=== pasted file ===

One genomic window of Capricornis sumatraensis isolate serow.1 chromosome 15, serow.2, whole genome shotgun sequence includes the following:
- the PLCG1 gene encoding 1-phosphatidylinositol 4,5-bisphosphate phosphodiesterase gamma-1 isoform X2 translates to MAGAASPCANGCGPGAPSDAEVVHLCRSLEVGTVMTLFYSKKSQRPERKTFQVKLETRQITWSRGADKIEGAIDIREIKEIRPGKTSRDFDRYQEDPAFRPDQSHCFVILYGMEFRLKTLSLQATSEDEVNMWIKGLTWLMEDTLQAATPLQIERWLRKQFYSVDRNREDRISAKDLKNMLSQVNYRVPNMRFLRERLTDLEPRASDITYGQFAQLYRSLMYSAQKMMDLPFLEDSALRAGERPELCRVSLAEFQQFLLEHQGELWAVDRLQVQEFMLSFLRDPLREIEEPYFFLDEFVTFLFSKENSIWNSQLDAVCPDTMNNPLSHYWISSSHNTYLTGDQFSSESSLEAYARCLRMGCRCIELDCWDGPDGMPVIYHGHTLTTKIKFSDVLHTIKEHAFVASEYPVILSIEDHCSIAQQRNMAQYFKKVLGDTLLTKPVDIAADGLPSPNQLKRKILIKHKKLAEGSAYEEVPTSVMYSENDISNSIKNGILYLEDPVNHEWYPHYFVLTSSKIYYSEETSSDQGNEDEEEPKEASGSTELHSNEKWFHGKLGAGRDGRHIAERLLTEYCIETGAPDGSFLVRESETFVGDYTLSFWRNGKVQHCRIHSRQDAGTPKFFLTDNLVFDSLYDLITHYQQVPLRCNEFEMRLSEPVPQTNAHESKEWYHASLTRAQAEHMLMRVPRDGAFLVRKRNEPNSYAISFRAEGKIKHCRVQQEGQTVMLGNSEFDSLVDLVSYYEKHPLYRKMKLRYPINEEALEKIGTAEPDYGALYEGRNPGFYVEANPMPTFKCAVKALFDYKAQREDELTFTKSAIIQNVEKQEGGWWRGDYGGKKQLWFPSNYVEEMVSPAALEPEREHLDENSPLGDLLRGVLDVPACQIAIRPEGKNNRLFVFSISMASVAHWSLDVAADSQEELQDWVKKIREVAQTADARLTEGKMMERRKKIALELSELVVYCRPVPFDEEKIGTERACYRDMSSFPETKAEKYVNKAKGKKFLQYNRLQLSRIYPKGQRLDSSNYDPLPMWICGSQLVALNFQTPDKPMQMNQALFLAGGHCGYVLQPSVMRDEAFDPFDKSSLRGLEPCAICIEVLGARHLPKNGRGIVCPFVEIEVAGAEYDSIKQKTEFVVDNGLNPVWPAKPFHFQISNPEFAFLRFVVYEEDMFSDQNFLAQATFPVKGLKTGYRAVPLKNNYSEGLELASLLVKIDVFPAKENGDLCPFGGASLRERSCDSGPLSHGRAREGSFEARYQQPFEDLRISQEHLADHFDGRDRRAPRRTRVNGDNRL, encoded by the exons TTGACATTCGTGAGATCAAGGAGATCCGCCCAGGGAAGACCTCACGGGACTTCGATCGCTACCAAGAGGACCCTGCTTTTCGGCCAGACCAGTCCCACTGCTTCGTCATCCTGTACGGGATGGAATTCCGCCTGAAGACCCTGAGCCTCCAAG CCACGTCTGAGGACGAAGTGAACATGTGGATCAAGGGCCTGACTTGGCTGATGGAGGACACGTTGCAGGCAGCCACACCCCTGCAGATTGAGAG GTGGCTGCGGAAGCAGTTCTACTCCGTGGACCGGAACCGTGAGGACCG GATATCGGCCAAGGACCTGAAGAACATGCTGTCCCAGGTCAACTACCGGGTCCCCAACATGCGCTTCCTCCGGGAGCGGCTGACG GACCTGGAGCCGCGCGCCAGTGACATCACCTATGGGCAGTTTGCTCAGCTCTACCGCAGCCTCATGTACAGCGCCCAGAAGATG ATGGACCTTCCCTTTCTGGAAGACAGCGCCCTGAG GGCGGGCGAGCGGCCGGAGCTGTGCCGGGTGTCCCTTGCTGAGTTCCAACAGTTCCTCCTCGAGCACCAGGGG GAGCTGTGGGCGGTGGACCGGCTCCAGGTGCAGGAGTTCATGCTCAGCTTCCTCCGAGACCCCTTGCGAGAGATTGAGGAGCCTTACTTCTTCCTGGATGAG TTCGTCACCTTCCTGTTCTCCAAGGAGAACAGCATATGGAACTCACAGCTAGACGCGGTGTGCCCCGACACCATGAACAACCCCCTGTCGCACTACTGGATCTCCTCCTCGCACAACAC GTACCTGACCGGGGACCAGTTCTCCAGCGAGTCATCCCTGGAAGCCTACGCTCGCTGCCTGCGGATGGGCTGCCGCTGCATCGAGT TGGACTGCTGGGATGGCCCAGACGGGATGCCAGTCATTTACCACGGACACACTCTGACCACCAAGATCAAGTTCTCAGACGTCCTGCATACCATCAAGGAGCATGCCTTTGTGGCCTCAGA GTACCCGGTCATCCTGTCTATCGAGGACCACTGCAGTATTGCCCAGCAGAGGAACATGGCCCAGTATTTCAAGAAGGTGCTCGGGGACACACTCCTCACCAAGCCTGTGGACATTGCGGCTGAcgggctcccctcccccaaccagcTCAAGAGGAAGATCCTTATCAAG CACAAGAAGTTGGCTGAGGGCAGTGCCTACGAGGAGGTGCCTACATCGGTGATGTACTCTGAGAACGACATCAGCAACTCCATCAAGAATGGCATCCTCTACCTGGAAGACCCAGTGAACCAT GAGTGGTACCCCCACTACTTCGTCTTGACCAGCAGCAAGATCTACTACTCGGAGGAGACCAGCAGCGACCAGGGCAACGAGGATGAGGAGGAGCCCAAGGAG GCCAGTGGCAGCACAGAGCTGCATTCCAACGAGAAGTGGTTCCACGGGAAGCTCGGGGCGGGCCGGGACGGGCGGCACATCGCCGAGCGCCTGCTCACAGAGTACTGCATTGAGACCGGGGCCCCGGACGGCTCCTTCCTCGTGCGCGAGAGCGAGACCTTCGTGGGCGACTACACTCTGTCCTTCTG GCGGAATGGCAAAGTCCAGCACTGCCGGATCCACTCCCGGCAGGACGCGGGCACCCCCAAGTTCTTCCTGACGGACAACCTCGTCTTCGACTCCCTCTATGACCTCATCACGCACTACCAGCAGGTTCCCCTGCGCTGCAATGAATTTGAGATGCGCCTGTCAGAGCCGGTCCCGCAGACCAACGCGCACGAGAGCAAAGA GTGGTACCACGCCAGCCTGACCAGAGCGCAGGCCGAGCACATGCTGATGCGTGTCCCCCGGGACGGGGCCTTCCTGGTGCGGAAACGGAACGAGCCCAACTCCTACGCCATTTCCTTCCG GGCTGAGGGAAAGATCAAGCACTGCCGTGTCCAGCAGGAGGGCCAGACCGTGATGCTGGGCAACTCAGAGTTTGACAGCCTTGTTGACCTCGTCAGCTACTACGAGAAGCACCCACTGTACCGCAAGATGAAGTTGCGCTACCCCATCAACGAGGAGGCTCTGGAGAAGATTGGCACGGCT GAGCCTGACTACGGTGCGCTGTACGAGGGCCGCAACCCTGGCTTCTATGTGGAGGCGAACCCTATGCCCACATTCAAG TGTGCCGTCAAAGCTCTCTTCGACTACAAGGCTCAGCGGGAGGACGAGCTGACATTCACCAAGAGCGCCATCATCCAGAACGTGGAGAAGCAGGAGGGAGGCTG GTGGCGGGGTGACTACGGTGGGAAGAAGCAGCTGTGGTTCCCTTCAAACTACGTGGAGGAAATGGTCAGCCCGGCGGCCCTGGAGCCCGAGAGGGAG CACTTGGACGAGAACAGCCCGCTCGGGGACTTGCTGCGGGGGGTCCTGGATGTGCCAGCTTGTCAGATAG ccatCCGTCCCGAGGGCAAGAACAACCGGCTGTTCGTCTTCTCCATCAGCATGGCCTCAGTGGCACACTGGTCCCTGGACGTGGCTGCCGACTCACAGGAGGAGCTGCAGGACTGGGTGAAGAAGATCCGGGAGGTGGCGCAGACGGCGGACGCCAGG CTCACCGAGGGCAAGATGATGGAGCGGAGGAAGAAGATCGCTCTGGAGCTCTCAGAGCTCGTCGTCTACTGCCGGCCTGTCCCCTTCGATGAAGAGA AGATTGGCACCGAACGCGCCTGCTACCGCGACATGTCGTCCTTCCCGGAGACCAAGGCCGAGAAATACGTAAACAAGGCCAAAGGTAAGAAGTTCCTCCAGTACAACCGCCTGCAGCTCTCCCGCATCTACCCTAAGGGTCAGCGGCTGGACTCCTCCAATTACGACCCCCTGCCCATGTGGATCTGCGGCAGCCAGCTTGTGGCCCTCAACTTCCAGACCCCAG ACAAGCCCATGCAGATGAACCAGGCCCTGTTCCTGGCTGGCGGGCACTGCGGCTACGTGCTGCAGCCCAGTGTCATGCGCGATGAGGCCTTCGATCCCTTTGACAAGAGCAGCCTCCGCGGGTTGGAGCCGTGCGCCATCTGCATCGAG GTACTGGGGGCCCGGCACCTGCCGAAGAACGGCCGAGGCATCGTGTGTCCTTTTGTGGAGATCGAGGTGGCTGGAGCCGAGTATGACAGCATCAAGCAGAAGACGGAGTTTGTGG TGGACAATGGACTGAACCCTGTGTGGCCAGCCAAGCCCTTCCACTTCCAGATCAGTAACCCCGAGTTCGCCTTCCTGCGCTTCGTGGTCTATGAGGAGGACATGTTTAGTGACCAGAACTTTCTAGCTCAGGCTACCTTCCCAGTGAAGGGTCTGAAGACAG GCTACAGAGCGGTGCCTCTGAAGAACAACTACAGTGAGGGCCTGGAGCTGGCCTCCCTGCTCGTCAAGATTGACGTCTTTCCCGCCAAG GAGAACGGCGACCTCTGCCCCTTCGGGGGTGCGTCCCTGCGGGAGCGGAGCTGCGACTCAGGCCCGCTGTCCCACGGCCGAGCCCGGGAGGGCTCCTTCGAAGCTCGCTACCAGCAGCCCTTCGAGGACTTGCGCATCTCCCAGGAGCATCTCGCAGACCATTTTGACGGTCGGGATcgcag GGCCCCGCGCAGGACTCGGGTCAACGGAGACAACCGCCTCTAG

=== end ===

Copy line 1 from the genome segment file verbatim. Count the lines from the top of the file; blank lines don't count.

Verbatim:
One genomic window of Capricornis sumatraensis isolate serow.1 chromosome 15, serow.2, whole genome shotgun sequence includes the following: